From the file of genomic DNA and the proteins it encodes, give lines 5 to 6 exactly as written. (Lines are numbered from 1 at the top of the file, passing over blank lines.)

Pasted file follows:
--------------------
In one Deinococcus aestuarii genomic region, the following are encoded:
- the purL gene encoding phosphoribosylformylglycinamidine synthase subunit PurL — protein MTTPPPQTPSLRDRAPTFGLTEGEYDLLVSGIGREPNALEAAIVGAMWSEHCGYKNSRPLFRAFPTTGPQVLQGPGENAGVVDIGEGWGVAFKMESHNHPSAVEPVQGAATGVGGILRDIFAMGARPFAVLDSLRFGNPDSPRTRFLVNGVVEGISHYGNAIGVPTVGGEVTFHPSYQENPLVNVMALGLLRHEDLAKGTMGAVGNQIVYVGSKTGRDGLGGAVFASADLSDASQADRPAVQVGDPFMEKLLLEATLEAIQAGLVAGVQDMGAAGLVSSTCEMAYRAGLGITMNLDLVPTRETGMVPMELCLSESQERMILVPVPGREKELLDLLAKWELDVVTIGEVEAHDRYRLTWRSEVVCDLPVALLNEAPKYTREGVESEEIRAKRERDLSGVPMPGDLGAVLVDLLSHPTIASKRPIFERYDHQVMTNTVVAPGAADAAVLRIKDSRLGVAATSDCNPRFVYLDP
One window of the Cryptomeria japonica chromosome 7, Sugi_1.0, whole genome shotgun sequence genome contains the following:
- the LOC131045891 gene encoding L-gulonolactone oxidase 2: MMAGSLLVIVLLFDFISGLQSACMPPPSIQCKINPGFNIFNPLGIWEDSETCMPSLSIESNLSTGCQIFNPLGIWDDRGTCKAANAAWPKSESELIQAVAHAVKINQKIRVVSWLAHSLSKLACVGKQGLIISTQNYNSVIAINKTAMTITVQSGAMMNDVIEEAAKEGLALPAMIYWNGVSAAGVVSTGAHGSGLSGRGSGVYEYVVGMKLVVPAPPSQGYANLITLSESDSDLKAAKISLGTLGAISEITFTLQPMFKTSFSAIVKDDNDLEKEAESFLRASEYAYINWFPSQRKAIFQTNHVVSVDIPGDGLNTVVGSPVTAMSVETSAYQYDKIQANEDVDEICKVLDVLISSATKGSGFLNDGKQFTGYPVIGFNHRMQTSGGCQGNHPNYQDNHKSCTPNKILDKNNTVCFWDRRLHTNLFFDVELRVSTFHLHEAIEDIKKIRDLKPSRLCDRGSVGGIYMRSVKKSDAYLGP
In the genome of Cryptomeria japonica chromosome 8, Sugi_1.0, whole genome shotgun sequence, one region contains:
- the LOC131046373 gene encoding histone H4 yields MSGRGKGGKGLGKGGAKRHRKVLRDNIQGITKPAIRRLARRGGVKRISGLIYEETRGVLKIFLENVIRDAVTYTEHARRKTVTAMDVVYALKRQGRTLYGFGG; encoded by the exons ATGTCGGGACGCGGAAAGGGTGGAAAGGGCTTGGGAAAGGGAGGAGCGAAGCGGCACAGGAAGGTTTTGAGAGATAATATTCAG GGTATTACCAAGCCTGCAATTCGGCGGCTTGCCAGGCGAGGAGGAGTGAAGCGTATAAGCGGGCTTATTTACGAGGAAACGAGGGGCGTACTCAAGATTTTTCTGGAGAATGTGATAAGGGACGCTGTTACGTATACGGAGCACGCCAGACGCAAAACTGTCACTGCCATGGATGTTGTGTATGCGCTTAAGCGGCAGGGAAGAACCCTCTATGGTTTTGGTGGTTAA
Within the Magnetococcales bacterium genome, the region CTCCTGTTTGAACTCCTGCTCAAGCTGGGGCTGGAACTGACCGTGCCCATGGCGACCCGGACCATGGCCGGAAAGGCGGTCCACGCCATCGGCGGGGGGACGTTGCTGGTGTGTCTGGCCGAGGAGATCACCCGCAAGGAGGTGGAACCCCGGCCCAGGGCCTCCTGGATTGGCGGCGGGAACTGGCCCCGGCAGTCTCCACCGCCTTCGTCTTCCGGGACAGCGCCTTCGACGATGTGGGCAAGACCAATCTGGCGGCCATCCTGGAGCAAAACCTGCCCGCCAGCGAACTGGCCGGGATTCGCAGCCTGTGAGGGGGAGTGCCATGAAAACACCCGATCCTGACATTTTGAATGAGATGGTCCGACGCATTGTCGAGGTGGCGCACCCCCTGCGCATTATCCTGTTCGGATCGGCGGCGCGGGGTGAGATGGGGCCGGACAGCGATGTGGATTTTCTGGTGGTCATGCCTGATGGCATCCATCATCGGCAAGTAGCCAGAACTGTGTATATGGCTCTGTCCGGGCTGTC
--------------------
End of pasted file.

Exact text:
In the genome of Cryptomeria japonica chromosome 8, Sugi_1.0, whole genome shotgun sequence, one region contains:
- the LOC131046373 gene encoding histone H4 yields MSGRGKGGKGLGKGGAKRHRKVLRDNIQGITKPAIRRLARRGGVKRISGLIYEETRGVLKIFLENVIRDAVTYTEHARRKTVTAMDVVYALKRQGRTLYGFGG; encoded by the exons ATGTCGGGACGCGGAAAGGGTGGAAAGGGCTTGGGAAAGGGAGGAGCGAAGCGGCACAGGAAGGTTTTGAGAGATAATATTCAG GGTATTACCAAGCCTGCAATTCGGCGGCTTGCCAGGCGAGGAGGAGTGAAGCGTATAAGCGGGCTTATTTACGAGGAAACGAGGGGCGTACTCAAGATTTTTCTGGAGAATGTGATAAGGGACGCTGTTACGTATACGGAGCACGCCAGACGCAAAACTGTCACTGCCATGGATGTTGTGTATGCGCTTAAGCGGCAGGGAAGAACCCTCTATGGTTTTGGTGGTTAA